Dueblin: But you would have been able to start a career on the flute or on the piano as well and I would be doing the interview with a famous flute or piano player…
Nicki Parrott: (Laughs) Oh yes, absolutely I had some bad breathing habits on the flute but I played concerts and difficult classical music. Because my ear was very much developed by my piano teacher I had no problem transcribing music and dealing with music theory. But I had terrible technique on the bass at that time. But you never put away the piano which is a very special instrument. When I came to New York I also played piano on Broadway: my way to earn my living.
Dueblin: Starting with the bass was a kind of „craft work approach“. Many Jazz and Rock musicians started playing an instrument without even being able to read music. One such musician was the Harlem stride pianist Joe Turner with whom I often spoke about Jazz and his career.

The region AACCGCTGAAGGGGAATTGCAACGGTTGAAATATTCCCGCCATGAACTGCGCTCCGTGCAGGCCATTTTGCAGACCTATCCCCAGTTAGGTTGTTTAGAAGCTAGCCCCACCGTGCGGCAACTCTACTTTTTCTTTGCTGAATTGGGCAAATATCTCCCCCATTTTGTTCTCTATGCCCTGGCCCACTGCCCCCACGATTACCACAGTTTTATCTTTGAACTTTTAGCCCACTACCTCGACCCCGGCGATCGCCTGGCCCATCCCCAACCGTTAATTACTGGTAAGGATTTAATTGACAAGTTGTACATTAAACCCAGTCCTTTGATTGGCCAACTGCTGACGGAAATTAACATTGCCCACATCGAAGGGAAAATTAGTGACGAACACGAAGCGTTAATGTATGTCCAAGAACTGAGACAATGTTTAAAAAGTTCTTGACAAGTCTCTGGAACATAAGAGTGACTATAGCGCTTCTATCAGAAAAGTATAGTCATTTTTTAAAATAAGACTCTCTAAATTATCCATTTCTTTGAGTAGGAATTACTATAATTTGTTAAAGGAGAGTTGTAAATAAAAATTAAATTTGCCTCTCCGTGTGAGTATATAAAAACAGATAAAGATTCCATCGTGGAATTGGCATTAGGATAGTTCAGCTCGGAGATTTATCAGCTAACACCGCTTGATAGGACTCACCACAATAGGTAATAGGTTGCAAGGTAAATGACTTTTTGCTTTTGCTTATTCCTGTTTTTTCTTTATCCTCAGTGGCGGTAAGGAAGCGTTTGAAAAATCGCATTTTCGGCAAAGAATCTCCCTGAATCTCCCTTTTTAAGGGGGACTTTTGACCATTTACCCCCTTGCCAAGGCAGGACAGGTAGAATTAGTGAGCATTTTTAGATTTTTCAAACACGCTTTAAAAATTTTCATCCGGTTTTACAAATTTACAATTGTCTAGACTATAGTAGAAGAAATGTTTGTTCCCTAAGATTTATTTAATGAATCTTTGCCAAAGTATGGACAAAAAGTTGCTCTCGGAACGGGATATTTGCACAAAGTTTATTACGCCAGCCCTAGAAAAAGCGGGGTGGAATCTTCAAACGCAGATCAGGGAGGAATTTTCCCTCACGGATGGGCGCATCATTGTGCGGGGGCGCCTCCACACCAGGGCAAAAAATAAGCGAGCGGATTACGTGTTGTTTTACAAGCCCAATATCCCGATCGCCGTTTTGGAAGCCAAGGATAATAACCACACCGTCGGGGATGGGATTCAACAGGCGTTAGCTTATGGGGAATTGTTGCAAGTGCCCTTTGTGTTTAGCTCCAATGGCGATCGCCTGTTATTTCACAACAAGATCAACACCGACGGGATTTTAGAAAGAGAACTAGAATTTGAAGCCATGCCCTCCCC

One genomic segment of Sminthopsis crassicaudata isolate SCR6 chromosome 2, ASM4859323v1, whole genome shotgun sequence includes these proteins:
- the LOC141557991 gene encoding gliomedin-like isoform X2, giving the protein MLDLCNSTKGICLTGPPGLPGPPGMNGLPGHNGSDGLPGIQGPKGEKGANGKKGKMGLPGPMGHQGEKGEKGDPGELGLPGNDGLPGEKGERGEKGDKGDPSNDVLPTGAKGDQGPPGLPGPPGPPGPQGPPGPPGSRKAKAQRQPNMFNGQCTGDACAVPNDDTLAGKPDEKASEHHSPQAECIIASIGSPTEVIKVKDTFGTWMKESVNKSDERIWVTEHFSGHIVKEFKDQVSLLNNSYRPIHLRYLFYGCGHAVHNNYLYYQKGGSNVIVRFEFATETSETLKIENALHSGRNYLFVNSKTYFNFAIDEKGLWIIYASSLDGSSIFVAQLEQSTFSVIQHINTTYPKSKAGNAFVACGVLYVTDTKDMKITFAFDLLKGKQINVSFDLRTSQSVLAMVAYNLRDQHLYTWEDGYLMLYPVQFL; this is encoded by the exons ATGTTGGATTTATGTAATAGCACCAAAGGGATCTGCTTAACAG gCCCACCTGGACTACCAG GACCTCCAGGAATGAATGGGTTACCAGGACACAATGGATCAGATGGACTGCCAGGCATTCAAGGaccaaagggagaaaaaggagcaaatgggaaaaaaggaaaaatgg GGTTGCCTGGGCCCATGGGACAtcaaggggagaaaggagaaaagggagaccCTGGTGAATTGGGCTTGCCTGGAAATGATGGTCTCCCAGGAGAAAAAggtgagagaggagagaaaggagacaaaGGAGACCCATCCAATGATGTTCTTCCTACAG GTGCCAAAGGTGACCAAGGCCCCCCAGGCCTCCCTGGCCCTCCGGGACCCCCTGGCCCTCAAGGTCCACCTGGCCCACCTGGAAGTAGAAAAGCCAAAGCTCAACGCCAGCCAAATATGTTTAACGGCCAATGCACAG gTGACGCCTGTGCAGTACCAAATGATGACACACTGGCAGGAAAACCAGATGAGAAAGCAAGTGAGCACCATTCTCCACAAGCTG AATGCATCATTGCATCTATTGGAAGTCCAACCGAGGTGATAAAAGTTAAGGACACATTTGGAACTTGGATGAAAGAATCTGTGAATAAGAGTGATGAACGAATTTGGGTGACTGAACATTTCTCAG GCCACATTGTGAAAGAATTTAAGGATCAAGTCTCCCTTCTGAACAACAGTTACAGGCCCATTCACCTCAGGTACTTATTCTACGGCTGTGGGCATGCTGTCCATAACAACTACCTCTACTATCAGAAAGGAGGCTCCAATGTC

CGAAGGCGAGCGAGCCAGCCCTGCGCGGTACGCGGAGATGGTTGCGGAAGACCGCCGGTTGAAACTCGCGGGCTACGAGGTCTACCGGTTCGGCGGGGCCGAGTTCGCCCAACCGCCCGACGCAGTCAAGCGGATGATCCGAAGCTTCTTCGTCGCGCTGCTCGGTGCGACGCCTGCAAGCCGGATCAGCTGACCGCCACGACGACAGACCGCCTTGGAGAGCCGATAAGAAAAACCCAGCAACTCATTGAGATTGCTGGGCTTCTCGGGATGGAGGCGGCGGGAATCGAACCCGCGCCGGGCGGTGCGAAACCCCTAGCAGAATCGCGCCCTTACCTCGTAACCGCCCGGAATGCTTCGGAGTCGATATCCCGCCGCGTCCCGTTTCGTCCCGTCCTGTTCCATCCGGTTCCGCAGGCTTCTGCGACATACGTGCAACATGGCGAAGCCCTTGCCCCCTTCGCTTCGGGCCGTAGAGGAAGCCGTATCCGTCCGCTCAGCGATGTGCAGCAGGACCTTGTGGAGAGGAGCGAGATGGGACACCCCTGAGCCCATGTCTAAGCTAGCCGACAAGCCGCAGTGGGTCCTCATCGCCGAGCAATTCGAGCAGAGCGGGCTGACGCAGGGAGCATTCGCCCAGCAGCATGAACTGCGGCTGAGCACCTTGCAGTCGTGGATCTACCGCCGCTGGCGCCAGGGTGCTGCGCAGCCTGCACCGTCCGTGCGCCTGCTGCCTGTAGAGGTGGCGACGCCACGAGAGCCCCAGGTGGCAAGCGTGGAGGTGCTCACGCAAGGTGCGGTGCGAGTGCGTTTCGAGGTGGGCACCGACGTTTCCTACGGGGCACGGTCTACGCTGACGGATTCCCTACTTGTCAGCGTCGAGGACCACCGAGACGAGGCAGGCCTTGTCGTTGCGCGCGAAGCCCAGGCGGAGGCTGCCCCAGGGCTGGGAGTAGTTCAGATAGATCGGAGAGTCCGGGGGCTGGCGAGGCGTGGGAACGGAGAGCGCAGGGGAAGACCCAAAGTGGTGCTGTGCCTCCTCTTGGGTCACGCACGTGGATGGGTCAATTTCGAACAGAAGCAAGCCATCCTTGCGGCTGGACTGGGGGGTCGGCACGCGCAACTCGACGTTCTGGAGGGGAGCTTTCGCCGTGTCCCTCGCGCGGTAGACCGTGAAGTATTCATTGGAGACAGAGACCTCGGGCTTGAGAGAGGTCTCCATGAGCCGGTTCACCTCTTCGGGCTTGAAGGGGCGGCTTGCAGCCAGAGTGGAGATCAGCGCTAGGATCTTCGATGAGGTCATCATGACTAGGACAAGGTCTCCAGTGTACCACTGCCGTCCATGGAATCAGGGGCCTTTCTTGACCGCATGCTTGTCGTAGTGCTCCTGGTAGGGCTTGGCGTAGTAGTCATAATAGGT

Nicki Parrott: Exactly, that was a common approach for some of the most talented musicians on earth and this approach is not bad at all. I have seen two different approaches that I find very interesting: Some of those famous musicians like the pianist Dick Hyman or younger talents such as Bernd Lothzky or Rossano Sportiello are terrific classical piano players. They crossed over into Jazz after they started with a classical career. Others never went into musical theory. But this could also have been a problem for some of them. If you wanted to get access to stars and legends like Count Basie or Duke Ellington and their bands, it was very important to have been able to read music. Therefore, I am very grateful for my classical upbringing. The more you can do the better. I don’t know many bass players who cannot read music out there.
Dueblin: What is it that made you finally choose Jazz, besides the first band with your sister Lisa Parrott?